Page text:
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View Poll Results: Is photography an art or a craft?

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35. You may not vote on this poll
  • Art

    18 51.43%
  • Craft

    17 48.57%
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  1. #1

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    Ok let me pose the same question here as I did in PN.

    For a little background I found myself in another of those digital vs classic discussion ( I know, I know, some of you think I will never learn...) and one of the arguments proposed explaining the lower value of ink jet prints in the art market was that they were "mechanically reproduced." To which the digital camp responded that ALL photography is "mechanically repoduced" and that it is merely a craft, not an art (figures, uh?). The arguments explaning this were rather ludicrous and easily opposed, but to my surprised I found myself in the lone position defending photography as art. So I posed the question in another thread. Again to my surprise most of the replies fell on the middle, where people said it was both.....some said it was art, some said it was craft, but the overwhelming mayority said it was both, depending on who was doing it.

    So, you guys dont get the chance to waffle and be PC, you get only two choices, I will be interested to see what the outcome is here.

  2. #2
    David A. Goldfarb's Avatar
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    This is a serious forum, so I'll be more serious here than I was over there.

    I don't see mechanical reproduction as the decisive factor, but utility.

    Fine furniture is often made with hand tools only, but furniture making is usually regarded as craft, because furniture is functional.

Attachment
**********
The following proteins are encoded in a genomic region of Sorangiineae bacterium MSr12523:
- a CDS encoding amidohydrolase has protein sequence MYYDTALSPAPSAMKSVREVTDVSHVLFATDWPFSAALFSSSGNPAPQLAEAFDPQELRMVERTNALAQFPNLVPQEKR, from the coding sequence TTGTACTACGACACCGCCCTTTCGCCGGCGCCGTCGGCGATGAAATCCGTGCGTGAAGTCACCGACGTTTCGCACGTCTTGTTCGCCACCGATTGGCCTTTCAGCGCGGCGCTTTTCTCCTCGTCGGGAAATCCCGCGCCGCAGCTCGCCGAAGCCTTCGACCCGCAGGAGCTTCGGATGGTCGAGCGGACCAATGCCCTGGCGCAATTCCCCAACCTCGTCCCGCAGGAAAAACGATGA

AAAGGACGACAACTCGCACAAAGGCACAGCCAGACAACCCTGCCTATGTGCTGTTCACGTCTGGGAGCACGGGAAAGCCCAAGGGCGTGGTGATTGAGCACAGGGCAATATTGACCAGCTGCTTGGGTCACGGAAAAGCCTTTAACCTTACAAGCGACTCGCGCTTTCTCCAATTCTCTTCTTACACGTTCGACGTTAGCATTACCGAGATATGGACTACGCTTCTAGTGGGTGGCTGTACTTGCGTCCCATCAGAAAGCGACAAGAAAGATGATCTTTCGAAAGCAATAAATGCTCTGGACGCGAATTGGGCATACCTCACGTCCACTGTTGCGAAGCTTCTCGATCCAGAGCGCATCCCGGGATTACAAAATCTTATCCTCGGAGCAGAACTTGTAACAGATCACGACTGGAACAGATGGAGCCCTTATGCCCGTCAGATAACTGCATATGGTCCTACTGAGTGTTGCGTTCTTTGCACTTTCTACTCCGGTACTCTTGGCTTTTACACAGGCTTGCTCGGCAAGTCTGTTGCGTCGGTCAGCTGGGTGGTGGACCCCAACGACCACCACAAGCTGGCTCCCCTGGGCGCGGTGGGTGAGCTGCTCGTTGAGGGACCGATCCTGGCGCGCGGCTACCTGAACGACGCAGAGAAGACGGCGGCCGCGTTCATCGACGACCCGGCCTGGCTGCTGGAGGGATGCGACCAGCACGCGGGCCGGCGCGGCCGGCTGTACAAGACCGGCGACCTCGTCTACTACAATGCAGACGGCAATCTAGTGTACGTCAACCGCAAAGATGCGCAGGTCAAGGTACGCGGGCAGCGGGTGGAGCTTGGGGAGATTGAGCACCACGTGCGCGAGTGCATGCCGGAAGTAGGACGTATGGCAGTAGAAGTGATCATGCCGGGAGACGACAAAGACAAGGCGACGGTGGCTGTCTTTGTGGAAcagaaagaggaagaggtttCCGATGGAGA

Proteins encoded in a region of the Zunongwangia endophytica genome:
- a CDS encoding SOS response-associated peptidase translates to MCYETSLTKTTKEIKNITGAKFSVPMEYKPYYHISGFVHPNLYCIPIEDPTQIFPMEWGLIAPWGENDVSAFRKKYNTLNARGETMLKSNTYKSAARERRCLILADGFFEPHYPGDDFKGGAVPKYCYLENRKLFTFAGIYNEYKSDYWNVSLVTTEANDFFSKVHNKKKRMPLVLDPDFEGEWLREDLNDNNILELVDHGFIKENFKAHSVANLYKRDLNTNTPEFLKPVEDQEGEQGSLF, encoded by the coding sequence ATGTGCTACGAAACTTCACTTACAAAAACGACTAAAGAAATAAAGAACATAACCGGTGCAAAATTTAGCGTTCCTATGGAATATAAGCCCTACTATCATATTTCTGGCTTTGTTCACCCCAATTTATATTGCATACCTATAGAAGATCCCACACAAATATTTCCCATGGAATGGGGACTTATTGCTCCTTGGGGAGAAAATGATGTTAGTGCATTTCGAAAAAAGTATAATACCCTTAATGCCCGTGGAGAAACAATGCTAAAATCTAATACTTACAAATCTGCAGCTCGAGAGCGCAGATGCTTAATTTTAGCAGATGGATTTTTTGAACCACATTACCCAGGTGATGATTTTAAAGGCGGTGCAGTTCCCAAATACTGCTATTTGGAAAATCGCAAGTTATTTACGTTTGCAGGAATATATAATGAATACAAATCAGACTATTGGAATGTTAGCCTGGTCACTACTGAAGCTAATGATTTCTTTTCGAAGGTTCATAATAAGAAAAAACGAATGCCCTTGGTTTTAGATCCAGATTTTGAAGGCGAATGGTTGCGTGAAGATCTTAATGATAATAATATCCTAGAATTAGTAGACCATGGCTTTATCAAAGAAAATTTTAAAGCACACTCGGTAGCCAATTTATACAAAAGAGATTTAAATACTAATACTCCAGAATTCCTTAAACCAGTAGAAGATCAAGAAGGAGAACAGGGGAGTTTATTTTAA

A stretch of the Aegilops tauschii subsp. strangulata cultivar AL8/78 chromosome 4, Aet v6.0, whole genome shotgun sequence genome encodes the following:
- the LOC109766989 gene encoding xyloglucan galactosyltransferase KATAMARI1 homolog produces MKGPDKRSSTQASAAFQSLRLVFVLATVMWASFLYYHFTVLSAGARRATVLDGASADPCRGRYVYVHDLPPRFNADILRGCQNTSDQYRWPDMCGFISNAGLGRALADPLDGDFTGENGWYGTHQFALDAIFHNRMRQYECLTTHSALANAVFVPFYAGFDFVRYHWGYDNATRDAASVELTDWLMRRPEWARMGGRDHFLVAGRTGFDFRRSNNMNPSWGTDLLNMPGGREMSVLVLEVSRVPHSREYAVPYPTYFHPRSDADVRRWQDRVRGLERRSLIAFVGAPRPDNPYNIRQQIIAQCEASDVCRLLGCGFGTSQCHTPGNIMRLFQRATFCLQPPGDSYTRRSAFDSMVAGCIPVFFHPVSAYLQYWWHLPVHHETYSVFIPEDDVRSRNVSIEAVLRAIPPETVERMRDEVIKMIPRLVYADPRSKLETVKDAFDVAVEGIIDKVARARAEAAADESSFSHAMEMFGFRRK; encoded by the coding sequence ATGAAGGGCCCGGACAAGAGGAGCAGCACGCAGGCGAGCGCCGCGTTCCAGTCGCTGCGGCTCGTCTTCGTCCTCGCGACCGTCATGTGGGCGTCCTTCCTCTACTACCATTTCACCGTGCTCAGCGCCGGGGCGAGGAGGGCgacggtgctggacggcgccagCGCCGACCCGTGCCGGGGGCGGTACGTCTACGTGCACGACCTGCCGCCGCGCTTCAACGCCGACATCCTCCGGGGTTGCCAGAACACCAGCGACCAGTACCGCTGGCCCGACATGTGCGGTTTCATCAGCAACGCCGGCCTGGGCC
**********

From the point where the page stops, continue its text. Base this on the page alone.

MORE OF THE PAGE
"Fine Art" (images for display only) is opposed to "Applied Art" (illustration, journalism, advertising, etc.) in photography, and I would say that applied art is craft that sometimes is regarded as art, while fine art at least strives to be art.

    Is photography an artistic medium--yes, just as paint is, but not every painted surface is art, nor is every photograph.
    flickr--http://www.flickr.com/photos/davidagoldfarb/
    Photography (not as up to date as the flickr site)--http://www.davidagoldfarb.com/photo
    Academic (Slavic and Comparative Literature)--http://www.davidagoldfarb.com

  3. #3
    Cheryl Jacobs's Avatar
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    Assuming we are talking about the fine art, aesthetically pleasing, like to look at it sort of photography....

    it's art. Art, art, art.

    (Ok, and yes, there's craft in the printing aspect, but since it's one choice, or the other....)

  4. #4

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    I think when you start in photography, the craft needs to be learned to have control about how a scene is interpreted (the photographer's vision). Craft and Art should work together.

    Often, comments about my photos are: "Technically excellent but the subject is not interesting". I guess I lack the "Art" part of the equation..

  5. #5
    Jorge Oliveira's Avatar
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    A nice scene, correctly framed will become a good photo if correctly exposed and developed (and I mean correctly for this very one scene).

    So, it starts by craft.

    A news photographer is not concerned with art - he's concerned with been there and presenting the fact. But sometimes there is art in it.

    A fine art photographer is not concerned with facts - he can choose the right light, etc, he creates a scene as per his inner vision. And sometimes there is art in it.

    So, craft is inseparable of good photography.
    Art, we all hope it's there...



    Jorge O

  6. #6
    Ed Sukach's Avatar
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    Too intersting to avoid. My comment .... Who really cares?

    A possible difference: "Craft" is explainable; "Art" is not.

    Here goes ... from "Alfred Steiglitz - a Biography" by Richard Whelen:

    "It would be a mistake to think that Steiglitz's purpose and objective was to make people understand modern art," wrote de Zayas. "In Steiglitz's hands modern art had transcendental value. He showed it not only for what it was, but for what it could be for the individual to find his own real self... Modern art was to most incomprehensible; for that reason it was the best tool to make people understand themselves."